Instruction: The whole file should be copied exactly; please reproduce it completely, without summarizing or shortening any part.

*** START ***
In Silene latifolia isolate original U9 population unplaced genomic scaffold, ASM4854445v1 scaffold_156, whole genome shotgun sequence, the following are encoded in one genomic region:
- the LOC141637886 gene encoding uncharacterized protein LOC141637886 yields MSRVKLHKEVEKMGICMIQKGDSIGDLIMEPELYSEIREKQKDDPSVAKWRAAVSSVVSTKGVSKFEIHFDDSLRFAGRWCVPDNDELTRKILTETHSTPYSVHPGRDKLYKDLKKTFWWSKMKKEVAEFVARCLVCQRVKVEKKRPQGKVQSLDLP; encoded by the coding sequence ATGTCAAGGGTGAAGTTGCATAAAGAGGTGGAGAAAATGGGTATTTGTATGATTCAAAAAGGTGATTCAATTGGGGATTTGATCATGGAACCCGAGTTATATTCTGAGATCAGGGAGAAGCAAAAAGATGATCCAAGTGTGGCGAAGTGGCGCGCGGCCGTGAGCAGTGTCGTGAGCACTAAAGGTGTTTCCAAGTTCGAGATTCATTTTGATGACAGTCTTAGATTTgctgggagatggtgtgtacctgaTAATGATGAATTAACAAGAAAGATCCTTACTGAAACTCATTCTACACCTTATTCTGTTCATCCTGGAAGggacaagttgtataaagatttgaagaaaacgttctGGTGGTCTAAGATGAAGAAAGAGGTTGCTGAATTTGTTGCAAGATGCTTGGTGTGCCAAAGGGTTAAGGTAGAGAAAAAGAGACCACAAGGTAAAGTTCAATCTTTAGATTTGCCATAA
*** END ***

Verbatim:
In Silene latifolia isolate original U9 population unplaced genomic scaffold, ASM4854445v1 scaffold_156, whole genome shotgun sequence, the following are encoded in one genomic region:
- the LOC141637886 gene encoding uncharacterized protein LOC141637886 yields MSRVKLHKEVEKMGICMIQKGDSIGDLIMEPELYSEIREKQKDDPSVAKWRAAVSSVVSTKGVSKFEIHFDDSLRFAGRWCVPDNDELTRKILTETHSTPYSVHPGRDKLYKDLKKTFWWSKMKKEVAEFVARCLVCQRVKVEKKRPQGKVQSLDLP; encoded by the coding sequence ATGTCAAGGGTGAAGTTGCATAAAGAGGTGGAGAAAATGGGTATTTGTATGATTCAAAAAGGTGATTCAATTGGGGATTTGATCATGGAACCCGAGTTATATTCTGAGATCAGGGAGAAGCAAAAAGATGATCCAAGTGTGGCGAAGTGGCGCGCGGCCGTGAGCAGTGTCGTGAGCACTAAAGGTGTTTCCAAGTTCGAGATTCATTTTGATGACAGTCTTAGATTTgctgggagatggtgtgtacctgaTAATGATGAATTAACAAGAAAGATCCTTACTGAAACTCATTCTACACCTTATTCTGTTCATCCTGGAAGggacaagttgtataaagatttgaagaaaacgttctGGTGGTCTAAGATGAAGAAAGAGGTTGCTGAATTTGTTGCAAGATGCTTGGTGTGCCAAAGGGTTAAGGTAGAGAAAAAGAGACCACAAGGTAAAGTTCAATCTTTAGATTTGCCATAA